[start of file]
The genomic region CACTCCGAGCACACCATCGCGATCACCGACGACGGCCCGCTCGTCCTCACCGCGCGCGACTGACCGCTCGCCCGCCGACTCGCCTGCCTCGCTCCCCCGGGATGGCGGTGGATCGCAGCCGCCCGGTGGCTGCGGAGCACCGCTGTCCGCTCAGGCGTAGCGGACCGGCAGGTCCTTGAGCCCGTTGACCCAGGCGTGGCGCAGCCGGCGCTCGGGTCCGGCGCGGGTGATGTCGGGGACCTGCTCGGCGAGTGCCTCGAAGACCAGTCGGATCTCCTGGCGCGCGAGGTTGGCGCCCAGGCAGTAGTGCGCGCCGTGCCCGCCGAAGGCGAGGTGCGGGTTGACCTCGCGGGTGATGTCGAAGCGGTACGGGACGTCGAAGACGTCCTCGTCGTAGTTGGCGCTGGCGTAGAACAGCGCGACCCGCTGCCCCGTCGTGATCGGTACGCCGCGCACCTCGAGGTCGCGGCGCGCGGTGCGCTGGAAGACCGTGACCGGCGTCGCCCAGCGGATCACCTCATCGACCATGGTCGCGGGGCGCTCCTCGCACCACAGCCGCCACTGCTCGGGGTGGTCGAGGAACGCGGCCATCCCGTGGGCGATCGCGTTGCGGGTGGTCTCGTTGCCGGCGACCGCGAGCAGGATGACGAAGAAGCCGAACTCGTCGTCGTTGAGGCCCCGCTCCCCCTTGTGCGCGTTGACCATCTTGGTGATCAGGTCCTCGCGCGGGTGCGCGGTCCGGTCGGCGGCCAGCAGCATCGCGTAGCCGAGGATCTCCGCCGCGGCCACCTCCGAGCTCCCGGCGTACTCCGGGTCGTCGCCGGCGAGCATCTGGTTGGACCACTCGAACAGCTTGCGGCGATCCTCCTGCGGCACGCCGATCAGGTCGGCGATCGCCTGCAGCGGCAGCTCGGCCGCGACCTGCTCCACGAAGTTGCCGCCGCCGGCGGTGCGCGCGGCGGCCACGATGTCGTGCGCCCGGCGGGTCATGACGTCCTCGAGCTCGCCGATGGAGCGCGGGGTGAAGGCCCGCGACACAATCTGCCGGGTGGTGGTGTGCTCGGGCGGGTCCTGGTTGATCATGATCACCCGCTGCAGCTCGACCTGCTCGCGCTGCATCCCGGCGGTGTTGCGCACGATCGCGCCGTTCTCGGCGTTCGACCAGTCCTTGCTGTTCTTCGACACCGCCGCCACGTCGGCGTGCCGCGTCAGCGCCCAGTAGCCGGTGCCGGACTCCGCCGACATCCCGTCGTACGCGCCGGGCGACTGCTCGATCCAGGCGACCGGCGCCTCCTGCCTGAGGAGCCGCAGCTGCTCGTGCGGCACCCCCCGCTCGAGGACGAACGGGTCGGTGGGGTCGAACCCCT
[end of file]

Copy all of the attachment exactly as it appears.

The genomic region CACTCCGAGCACACCATCGCGATCACCGACGACGGCCCGCTCGTCCTCACCGCGCGCGACTGACCGCTCGCCCGCCGACTCGCCTGCCTCGCTCCCCCGGGATGGCGGTGGATCGCAGCCGCCCGGTGGCTGCGGAGCACCGCTGTCCGCTCAGGCGTAGCGGACCGGCAGGTCCTTGAGCCCGTTGACCCAGGCGTGGCGCAGCCGGCGCTCGGGTCCGGCGCGGGTGATGTCGGGGACCTGCTCGGCGAGTGCCTCGAAGACCAGTCGGATCTCCTGGCGCGCGAGGTTGGCGCCCAGGCAGTAGTGCGCGCCGTGCCCGCCGAAGGCGAGGTGCGGGTTGACCTCGCGGGTGATGTCGAAGCGGTACGGGACGTCGAAGACGTCCTCGTCGTAGTTGGCGCTGGCGTAGAACAGCGCGACCCGCTGCCCCGTCGTGATCGGTACGCCGCGCACCTCGAGGTCGCGGCGCGCGGTGCGCTGGAAGACCGTGACCGGCGTCGCCCAGCGGATCACCTCATCGACCATGGTCGCGGGGCGCTCCTCGCACCACAGCCGCCACTGCTCGGGGTGGTCGAGGAACGCGGCCATCCCGTGGGCGATCGCGTTGCGGGTGGTCTCGTTGCCGGCGACCGCGAGCAGGATGACGAAGAAGCCGAACTCGTCGTCGTTGAGGCCCCGCTCCCCCTTGTGCGCGTTGACCATCTTGGTGATCAGGTCCTCGCGCGGGTGCGCGGTCCGGTCGGCGGCCAGCAGCATCGCGTAGCCGAGGATCTCCGCCGCGGCCACCTCCGAGCTCCCGGCGTACTCCGGGTCGTCGCCGGCGAGCATCTGGTTGGACCACTCGAACAGCTTGCGGCGATCCTCCTGCGGCACGCCGATCAGGTCGGCGATCGCCTGCAGCGGCAGCTCGGCCGCGACCTGCTCCACGAAGTTGCCGCCGCCGGCGGTGCGCGCGGCGGCCACGATGTCGTGCGCCCGGCGGGTCATGACGTCCTCGAGCTCGCCGATGGAGCGCGGGGTGAAGGCCCGCGACACAATCTGCCGGGTGGTGGTGTGCTCGGGCGGGTCCTGGTTGATCATGATCACCCGCTGCAGCTCGACCTGCTCGCGCTGCATCCCGGCGGTGTTGCGCACGATCGCGCCGTTCTCGGCGTTCGACCAGTCCTTGCTGTTCTTCGACACCGCCGCCACGTCGGCGTGCCGCGTCAGCGCCCAGTAGCCGGTGCCGGACTCCGCCGACATCCCGTCGTACGCGCCGGGCGACTGCTCGATCCAGGCGACCGGCGCCTCCTGCCTGAGGAGCCGCAGCTGCTCGTGCGGCACCCCCCGCTCGAGGACGAACGGGTCGGTGGGGTCGAACCCCT